Meet the Rogue

Live theater. Unsolicited commentary.
From Detroit to Lansing.

Carolyn Hayes is the Rogue Critic, est. late 2009.

In 2011, the Rogue attended 155 plays, readings, and festivals (about 3 per week) and penned 115 reviews (about 2.2 per week).

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Theaters and Companies

The Abreact (Detroit)
website | reviews | 2011 SIR

The AKT Theatre Project (Wyandotte)
website | reviews

Blackbird Theatre (Ann Arbor)
website | reviews | 2010 SIR

Detroit Repertory Theatre (Detroit)
website | reviews

The Encore Musical Theatre Co. (Dexter)
website | reviews

Go Comedy! (Ferndale)
website | reviews

Hilberry Theatre (Detroit)
website | reviews | 2010 SIR

Jewish Ensemble Theatre (West Bloomfield)
website | reviews

Magenta Giraffe Theatre Co. (Detroit)
website | reviews | 2010 SIR

Matrix Theatre (Detroit)
website | reviews | 2010 SIR

Meadow Brook Theatre (Rochester)
website | reviews

Performance Network Theatre (Ann Arbor)
website | reviews

Planet Ant Theatre (Hamtramck)
website | reviews

Plowshares Theatre (Detroit)
website | reviews

Purple Rose Theatre Co. (Chelsea)
website | reviews

The Ringwald Theatre (Ferndale)
website | reviews

Tipping Point Theatre (Northville)
website | reviews | 2010 SIR

Threefold Productions (Ypsilanti)
website | reviews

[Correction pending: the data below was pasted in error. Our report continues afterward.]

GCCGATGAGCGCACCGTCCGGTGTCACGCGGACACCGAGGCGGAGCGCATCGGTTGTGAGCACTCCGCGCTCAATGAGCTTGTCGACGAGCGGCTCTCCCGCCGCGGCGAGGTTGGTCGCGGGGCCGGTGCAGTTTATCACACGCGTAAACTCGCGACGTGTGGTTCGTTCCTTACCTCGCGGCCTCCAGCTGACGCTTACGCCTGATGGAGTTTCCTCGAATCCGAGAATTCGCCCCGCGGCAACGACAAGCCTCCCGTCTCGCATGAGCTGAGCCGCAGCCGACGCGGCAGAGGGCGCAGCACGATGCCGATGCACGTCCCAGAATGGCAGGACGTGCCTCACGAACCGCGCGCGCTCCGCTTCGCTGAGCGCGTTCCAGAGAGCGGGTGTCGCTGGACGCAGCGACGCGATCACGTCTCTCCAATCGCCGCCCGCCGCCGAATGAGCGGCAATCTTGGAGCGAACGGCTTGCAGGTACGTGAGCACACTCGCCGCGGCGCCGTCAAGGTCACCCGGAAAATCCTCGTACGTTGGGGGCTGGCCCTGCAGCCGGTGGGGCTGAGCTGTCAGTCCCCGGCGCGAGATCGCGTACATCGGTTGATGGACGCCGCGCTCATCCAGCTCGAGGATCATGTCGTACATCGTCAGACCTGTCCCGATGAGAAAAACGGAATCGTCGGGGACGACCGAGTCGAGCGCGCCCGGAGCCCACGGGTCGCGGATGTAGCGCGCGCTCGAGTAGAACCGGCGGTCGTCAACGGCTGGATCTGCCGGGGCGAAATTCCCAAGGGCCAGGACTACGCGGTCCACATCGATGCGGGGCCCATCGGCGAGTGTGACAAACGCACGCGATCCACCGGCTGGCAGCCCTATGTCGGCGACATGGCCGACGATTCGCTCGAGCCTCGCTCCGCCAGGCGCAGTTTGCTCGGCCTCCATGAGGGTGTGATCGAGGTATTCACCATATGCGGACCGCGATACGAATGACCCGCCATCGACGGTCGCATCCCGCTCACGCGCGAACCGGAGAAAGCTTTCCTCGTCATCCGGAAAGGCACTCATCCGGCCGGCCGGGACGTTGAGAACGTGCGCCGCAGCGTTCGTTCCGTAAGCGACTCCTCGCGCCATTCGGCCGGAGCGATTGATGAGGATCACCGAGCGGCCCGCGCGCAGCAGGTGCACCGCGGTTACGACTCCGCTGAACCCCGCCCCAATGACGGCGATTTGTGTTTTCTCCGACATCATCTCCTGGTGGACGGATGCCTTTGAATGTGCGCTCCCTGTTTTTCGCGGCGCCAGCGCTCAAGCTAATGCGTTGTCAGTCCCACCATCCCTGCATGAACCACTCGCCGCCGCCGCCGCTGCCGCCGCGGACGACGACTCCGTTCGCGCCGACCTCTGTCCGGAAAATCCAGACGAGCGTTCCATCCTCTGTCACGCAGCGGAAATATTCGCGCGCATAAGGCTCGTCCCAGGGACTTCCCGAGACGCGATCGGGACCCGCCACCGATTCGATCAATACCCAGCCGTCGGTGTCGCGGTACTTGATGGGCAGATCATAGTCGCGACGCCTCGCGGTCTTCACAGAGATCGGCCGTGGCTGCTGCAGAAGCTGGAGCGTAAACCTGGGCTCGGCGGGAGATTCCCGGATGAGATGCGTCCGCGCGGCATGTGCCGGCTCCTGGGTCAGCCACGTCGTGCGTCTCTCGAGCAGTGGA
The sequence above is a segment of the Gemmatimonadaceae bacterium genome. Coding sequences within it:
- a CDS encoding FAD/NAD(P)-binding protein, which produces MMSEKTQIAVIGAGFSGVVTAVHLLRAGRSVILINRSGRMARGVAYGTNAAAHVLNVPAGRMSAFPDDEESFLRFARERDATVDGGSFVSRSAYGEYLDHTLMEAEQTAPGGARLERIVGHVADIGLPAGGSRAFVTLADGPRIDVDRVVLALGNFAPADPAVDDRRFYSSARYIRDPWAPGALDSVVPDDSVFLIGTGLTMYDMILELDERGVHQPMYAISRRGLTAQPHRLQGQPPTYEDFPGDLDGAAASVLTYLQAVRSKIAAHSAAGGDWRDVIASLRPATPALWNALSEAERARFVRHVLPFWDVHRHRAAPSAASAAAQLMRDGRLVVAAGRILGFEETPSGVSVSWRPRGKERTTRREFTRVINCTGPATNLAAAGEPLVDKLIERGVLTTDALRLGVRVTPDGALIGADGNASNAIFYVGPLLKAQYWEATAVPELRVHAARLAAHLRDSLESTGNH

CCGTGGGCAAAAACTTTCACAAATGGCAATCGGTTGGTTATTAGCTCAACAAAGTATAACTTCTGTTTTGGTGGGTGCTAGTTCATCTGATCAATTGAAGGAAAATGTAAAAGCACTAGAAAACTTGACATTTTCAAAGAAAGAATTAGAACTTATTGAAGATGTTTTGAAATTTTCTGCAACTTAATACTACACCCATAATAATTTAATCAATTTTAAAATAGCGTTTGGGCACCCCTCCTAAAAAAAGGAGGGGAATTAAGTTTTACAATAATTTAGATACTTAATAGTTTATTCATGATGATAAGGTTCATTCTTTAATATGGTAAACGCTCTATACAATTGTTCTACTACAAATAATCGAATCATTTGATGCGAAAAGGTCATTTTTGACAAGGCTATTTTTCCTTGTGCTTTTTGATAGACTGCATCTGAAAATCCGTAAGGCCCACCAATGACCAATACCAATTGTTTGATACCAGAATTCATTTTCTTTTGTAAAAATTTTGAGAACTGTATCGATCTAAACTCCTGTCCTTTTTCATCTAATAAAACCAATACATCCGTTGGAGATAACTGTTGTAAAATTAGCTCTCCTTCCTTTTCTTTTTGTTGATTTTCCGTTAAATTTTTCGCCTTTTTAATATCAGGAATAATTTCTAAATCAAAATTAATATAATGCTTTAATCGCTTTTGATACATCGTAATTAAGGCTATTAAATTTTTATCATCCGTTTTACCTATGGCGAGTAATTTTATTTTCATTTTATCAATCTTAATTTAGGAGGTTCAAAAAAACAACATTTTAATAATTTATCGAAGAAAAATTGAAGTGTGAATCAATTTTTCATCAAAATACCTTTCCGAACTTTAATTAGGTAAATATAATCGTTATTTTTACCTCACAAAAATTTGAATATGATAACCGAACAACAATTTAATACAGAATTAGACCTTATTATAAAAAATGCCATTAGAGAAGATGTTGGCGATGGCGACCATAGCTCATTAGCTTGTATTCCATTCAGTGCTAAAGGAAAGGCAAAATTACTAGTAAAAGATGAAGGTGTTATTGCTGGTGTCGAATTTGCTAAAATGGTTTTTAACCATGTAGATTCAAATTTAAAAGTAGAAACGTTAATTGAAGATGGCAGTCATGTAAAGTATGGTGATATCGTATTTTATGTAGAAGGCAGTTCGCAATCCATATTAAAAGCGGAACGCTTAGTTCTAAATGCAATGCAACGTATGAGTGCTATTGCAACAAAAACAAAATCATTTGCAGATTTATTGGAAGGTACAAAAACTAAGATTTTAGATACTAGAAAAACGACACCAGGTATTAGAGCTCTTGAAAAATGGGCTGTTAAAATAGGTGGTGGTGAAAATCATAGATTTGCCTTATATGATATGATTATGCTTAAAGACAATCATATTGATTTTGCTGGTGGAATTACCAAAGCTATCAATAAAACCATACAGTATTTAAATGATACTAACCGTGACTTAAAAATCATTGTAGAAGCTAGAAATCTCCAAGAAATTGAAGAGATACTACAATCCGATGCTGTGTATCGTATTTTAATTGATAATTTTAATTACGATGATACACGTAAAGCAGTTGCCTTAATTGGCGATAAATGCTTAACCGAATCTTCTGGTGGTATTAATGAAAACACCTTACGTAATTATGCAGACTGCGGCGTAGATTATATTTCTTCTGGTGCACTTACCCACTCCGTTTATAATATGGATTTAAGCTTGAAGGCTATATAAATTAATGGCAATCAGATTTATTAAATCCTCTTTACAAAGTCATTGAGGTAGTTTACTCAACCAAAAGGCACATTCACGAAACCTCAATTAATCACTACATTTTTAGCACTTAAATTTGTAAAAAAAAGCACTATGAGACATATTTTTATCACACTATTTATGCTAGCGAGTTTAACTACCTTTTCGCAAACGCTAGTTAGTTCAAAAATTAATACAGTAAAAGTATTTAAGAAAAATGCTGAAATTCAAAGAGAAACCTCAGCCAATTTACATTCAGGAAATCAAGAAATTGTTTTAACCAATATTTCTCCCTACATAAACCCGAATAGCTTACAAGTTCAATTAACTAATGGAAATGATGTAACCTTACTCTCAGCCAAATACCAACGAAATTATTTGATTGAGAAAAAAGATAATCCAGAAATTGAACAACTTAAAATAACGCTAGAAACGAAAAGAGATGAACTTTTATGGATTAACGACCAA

Two Muses Theatre (West Bloomfield Township)
website | reviews

Williamston Theatre (Williamston)
website | reviews







« Phoenix | Main | Next to Normal »

End Days

Boiled down to two words, End Days (by Deborah Zoe Laufer) is beset by oddity and wonder. A collaboration of Williamston Theatre and the Michigan State University Department of Theatre, as well as a co-production with West Bloomfield’s Jewish Ensemble Theatre, this goofy parable of a far-flung collection of misfits approaching the end of the world is wonderfully odd. Yet at the same time, director Tony Caselli ensures that the production’s true appeal is in the thorough character work and engrossing relationships that make it oddly wonderful.

The world of the Steins is an unusual one, where the presence of a high-school Elvis (Eric Eilersen) is no more unexpected than that of the household Jesus (Andrew Head). Despondent dad Arthur (John Manfredi) has been sleepwalking through life in the two years since 9/11, whereas alarmist mom Sylvia (Emily Sutton-Smith) is distracted with newfound evangelical zeal, fixated on saving souls from the impending Rapture. This leaves sixteen-year-old daughter Rachel (Lydia Hiller) confused, massively undersupervised, and acting out in a furious search for meaning. Her rebellion takes physical form in costumer Lane Frangomeli’s outstanding statement wear; behaviorally, beyond mere teenaged sourness, her forbidden pursuits of (gasp!) science and casual drug use combine into a fanciful, iconic spirit guide of sorts: hallucinatory Stephen Hawking (Head again, in acutely bifurcated roles). This addition, too, is accepted with little resistance; that anything is possible is a given in the world of this play, even — or, rather, especially — that it could end at any moment.